The authors note that since complete pain relief is not a realistic goal for chronic pain, it is important to focus on teaching patients better coping skills. They note that Rybstein-Blinchik (1979) and Rybstein-Blinchik & Grzesiak (1979) have demonstrated that reformulation of the pain experience (reframing) is beneficial for chronic pain patients. In their research, pain patients were taught to somatize (focus on specific sensations), divert attention (think of important events in their lives) or reframe their experience (reinterpret it in cognitive terms inconsistent with pain complaint, e.g. as numbness or warmth). Those who were taught reframing reported that their pain was less intense, and they exhibited fewer pain behaviors. This is taken as supportive for using cognitive interventions that teach patients to reinterpret pain, rather than focusing on its somatic sensations or diverting attention.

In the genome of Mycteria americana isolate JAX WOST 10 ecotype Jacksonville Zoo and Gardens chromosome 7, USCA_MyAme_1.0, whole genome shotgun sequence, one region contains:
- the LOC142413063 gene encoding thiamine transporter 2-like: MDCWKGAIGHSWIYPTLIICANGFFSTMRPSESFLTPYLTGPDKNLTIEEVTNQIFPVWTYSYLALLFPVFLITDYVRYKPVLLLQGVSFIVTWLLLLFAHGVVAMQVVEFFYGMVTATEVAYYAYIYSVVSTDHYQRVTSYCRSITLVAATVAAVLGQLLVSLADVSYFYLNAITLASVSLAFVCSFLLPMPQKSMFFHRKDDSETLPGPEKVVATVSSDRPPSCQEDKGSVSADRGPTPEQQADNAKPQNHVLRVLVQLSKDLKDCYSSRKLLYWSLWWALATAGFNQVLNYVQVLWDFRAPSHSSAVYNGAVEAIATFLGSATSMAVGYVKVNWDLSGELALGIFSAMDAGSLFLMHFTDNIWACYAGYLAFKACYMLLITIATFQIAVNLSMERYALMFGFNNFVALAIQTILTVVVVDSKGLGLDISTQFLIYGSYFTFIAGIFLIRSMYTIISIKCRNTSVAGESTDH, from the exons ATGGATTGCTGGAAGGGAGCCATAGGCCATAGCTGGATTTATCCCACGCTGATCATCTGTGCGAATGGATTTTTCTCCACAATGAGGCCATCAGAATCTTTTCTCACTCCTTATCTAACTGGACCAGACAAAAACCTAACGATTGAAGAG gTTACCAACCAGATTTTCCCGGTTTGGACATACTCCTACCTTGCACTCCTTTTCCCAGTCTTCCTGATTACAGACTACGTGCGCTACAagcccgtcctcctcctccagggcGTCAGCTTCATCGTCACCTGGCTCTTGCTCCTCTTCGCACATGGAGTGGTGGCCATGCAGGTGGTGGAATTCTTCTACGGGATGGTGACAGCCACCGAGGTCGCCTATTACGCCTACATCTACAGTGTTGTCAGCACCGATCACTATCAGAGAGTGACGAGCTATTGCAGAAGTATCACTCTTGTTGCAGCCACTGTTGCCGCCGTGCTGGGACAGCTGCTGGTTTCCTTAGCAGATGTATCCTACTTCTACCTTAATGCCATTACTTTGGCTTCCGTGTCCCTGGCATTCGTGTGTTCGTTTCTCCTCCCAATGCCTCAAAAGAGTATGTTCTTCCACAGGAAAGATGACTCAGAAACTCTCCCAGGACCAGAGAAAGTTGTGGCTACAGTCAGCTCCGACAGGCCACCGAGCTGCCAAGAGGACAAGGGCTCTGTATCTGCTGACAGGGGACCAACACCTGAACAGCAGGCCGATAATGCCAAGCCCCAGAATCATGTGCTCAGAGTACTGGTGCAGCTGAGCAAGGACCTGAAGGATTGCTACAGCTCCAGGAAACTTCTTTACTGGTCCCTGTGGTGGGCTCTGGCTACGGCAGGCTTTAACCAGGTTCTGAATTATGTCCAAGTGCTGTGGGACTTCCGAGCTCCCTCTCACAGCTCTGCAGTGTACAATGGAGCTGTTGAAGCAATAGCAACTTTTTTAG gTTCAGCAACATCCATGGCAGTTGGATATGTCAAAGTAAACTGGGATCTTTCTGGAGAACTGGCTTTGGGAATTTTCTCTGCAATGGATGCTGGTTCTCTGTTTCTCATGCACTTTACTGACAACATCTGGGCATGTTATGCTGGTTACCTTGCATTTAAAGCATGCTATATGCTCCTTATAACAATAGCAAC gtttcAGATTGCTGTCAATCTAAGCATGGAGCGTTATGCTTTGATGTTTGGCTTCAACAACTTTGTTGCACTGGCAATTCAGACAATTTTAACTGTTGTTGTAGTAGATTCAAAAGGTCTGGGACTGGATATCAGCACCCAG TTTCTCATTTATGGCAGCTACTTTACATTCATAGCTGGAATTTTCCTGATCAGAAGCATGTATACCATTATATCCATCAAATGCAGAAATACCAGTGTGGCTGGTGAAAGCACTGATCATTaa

O’Hanlon, W. H.; Hexum, A. L. (1990). An uncommon casebook: The complete clinical work of Milton H. Erickson, M.D.. New York: W. W. Norton & Co.. (Reviewed by Elgan Baker, American Journal of Clinical Hypnosis, 34, 137)

According to the review by Elgan, cases are organized into sections by the presenting problems of the patients treated and include a wide range of psychopathology. Each case is given an identifying number for ease of cross-referencing and is presented in a standard form: case summary, presenting problem, age group, modality of treatment, problem duration, treatment length, result of treatment, follow-up (if available), a summary of techniques used, and sources for the case description.

Sherman, S. J.; Lynn, S. J. (1990). Social-psychological principles in Milton Erickson’s psychotherapy. British Journal of Experimental and Clinical Hypnosis, 7, 37-46.

In this article we will suggest that social-psychological principles may be used to understand M. H. Erickson’s psychotherapeutic approach. In addition to using an array of indirect suggestive approaches, Erickson exploited clients’ reactance, increased their perceptions of control and mastery, altered the accessibility of thoughts and memories, and modified thoughts and behaviours. To accomplish these therapeutic goals, Erickson used the following techniques: seeding, priming, confusion, script enactment, framing, explanation, and perspective modification.